Through his time with the city, Atlanta has worked through many projects, from adding a bulky item collection scheduling tool in 2018 that helps community members easily request pickups, to exploring routing solutions to help solid waste collection drivers navigate their routes and “back up the work they’re doing in the field.”
Tejuoso and his team are invested in providing high-level services to residents while supporting employees at the same time.
In the future, Tejuoso says the city plans to add more automated collection trucks to “extend our employees’ quality of life. … That wear and tear does add up, and we want our employees to be able to enjoy their retirement.”
Even as the director of public works, Tejuoso continues his work with the Keep Atlanta Beautiful Commission, helping to gather supplies for volunteers, organizing cleanups, and making sure volunteers have the resources they need.
He really enjoys “getting out there on the ground,” he says. “Any given day, I could have on my steel-toed boots, and then have to have a change of clothes to put on a sports coat to go into a leadership briefing.”
His resilience and readiness to get the job done are just some of the many reasons we celebrate Tejuoso this week as the American Public Works Association marks its annual National Public Works Week, May 15-21.
Getting out and doing the work is also what Tejuoso suggests for those who are looking to break into the sustainability and solid waste industries. “Just get your hands dirty,” he says. “Collaborate with other people, other like-minded individuals. Never be afraid to lend a hand. You never know where the opportunity might lead you.”
Looking to make a difference? Start small, Tejuoso says — even collecting a grocery bag of trash while walking your dog. Be sure to “recycle those key items that you use daily, whether it be a water bottle … paper, cardboard, you know — just start somewhere. It doesn’t have to be overwhelming.”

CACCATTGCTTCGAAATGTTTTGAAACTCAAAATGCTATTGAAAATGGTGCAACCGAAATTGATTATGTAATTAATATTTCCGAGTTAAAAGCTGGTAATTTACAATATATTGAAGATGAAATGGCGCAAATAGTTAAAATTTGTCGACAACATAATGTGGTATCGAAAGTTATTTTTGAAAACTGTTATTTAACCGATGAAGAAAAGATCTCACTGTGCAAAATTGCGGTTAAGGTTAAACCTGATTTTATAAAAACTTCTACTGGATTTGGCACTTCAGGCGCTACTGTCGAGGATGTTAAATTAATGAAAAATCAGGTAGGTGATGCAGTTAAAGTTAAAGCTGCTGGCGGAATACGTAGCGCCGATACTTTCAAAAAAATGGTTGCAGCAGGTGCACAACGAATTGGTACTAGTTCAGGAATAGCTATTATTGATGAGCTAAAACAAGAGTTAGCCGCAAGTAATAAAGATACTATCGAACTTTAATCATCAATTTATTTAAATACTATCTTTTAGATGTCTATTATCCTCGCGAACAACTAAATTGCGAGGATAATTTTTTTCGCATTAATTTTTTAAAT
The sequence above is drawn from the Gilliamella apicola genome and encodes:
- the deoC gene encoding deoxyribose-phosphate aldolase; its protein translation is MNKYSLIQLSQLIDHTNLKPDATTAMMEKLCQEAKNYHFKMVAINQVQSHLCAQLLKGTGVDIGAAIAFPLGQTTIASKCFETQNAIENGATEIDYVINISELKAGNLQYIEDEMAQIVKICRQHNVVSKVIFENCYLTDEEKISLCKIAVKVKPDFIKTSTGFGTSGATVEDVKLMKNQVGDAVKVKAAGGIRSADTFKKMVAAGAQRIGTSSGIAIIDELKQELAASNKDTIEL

Any effort to divert waste helps, Tejuoso says. “That’s what drives me is just knowing that the decisions we make today really do matter,” he says. For instance, paper and cardboard that’s recycled in Atlanta can become a new box in just 48 hours.
“I have young children… (and) they rely on people like myself right now to actually have an environment that reflects where I would want them to be, as well as the type of industries that they can be a part of – and that they can work in to enact change,” Tejuoso says.
In the future, Tejuoso says he can see himself growing into a role such as city manager. “I could definitely see myself elevating to that next level and taking these same learning lessons to continue to impact change and put people first,” Tejuoso says.
“That’s always my thought with any and everything I do. … I can live with myself if I just put the people first and let everything else take care of itself.”
Learn more. If you’re a solid waste leader looking to up your organization’s readiness and resilience, our best-in-class technology solutions can help. Let’s talk!